The Chief Justice of the Supreme Court of Canada is correct

The Chief Justice of the Supreme Court of Canada’s said herself:

[I]f we want to sustain a society built on the rule of law. Despite occasional discomfort, a free press and an independent judiciary must work together to foster a society committed to the rule of law. The rule of law cannot exist without open justice and deep public confidence in the judiciary and the administration of justice. And the media is essential to building and maintaining that public confidence.

In her speech, she accepts that we would be naive to not acknowledge that incomplete, distorted, or one-sided press coverage does damage to our collective fabric by disintegrating our respect for the justice system and its understanding.  Yet, in a pathetic twist of irony, this is the only way the media is permitted to report on cases of huge public significance.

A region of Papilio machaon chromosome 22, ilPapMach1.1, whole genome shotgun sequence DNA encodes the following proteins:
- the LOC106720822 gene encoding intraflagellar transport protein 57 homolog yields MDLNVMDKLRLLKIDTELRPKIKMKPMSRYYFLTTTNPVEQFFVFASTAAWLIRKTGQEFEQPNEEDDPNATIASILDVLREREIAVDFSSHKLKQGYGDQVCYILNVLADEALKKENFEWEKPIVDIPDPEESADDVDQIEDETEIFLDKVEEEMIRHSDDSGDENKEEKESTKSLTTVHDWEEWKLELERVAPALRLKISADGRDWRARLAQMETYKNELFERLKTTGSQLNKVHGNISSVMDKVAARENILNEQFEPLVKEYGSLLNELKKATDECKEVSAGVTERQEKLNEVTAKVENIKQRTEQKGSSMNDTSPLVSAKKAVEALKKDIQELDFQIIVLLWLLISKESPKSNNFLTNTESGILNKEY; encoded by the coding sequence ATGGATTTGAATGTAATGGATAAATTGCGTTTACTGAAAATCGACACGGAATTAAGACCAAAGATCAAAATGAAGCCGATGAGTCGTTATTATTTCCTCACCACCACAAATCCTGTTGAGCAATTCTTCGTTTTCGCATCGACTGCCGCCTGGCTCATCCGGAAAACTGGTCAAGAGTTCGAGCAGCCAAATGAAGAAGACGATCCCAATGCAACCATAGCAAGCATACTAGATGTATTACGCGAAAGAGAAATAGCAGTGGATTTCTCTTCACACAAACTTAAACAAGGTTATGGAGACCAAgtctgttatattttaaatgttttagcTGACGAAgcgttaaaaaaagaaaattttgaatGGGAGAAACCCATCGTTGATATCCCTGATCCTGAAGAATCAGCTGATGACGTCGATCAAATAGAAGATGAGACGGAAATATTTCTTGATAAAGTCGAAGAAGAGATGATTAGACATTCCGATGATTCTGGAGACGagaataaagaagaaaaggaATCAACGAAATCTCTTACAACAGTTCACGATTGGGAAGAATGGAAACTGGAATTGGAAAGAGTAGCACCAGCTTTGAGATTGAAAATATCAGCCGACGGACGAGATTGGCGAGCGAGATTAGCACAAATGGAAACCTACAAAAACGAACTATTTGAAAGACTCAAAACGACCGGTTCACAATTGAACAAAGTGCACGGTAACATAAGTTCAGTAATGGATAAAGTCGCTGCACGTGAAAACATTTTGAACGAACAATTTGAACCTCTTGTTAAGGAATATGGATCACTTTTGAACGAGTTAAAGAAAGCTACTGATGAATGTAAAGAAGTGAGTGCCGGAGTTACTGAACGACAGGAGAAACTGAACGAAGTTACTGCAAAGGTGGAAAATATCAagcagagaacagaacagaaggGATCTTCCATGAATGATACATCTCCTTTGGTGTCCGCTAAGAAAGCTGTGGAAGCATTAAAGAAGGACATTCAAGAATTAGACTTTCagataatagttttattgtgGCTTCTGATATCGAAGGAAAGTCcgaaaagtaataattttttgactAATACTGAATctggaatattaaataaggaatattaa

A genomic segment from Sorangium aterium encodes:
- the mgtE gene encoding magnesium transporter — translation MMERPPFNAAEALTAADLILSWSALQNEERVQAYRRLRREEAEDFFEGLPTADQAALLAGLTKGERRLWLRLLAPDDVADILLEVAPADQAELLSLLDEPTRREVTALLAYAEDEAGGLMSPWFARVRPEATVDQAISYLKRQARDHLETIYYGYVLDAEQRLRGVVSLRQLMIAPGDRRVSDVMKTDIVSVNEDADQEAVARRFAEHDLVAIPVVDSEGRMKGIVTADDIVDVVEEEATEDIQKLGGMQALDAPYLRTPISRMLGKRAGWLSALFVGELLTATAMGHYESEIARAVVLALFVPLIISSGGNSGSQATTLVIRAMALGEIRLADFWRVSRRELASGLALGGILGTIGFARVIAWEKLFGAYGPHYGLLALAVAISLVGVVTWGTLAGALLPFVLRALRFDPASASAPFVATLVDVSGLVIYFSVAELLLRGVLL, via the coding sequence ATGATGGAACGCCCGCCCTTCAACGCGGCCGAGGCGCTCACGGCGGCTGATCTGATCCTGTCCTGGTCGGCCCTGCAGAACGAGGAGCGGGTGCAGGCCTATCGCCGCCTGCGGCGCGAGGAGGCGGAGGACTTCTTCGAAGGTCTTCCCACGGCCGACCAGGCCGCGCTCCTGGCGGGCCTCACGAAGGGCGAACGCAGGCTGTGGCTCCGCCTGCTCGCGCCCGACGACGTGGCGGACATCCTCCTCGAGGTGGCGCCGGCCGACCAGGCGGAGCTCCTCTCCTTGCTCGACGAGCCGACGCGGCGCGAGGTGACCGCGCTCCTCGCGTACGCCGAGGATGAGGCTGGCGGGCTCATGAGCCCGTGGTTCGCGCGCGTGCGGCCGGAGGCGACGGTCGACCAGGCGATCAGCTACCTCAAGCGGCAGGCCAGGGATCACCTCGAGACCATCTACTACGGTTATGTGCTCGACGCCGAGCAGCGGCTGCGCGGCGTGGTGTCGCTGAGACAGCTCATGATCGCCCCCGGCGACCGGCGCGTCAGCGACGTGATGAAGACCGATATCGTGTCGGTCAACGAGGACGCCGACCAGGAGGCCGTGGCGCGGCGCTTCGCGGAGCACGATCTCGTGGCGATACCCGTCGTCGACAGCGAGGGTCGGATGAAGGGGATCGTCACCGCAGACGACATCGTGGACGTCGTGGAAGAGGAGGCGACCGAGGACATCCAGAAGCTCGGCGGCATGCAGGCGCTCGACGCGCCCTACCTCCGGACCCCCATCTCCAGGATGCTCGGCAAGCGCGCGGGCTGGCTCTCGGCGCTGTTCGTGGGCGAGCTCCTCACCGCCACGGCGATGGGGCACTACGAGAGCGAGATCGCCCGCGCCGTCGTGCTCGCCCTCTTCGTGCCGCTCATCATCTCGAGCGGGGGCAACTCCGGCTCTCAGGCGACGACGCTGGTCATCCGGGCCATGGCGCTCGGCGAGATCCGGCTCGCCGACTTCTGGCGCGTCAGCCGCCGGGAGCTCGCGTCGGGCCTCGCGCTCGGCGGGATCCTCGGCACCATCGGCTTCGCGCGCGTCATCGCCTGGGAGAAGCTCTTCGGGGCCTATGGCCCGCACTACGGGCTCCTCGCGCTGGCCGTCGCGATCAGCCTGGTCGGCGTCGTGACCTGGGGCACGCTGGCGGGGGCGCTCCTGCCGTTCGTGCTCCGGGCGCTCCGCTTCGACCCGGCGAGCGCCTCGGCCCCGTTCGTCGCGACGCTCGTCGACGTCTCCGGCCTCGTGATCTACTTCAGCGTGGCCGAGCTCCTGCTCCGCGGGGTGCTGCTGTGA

She cites one case in particular case where:

…The media coverage that followed was very disturbing. A number of commentators focussed personally on the judge rather than on the merits of his decision. His intellectual ability was attacked, and he was castigated as a closet paedophile. The vitriol in the press inflamed public passions on a subject that was already very sensitive. The reaction became so extreme that the individual judge received threats and required police protection. Such sensationalization and distortion do little to help people understand the issues or the justice system, and impose serious costs in terms of the security of judges, the independence of the judiciary, and the repute of the judicial system.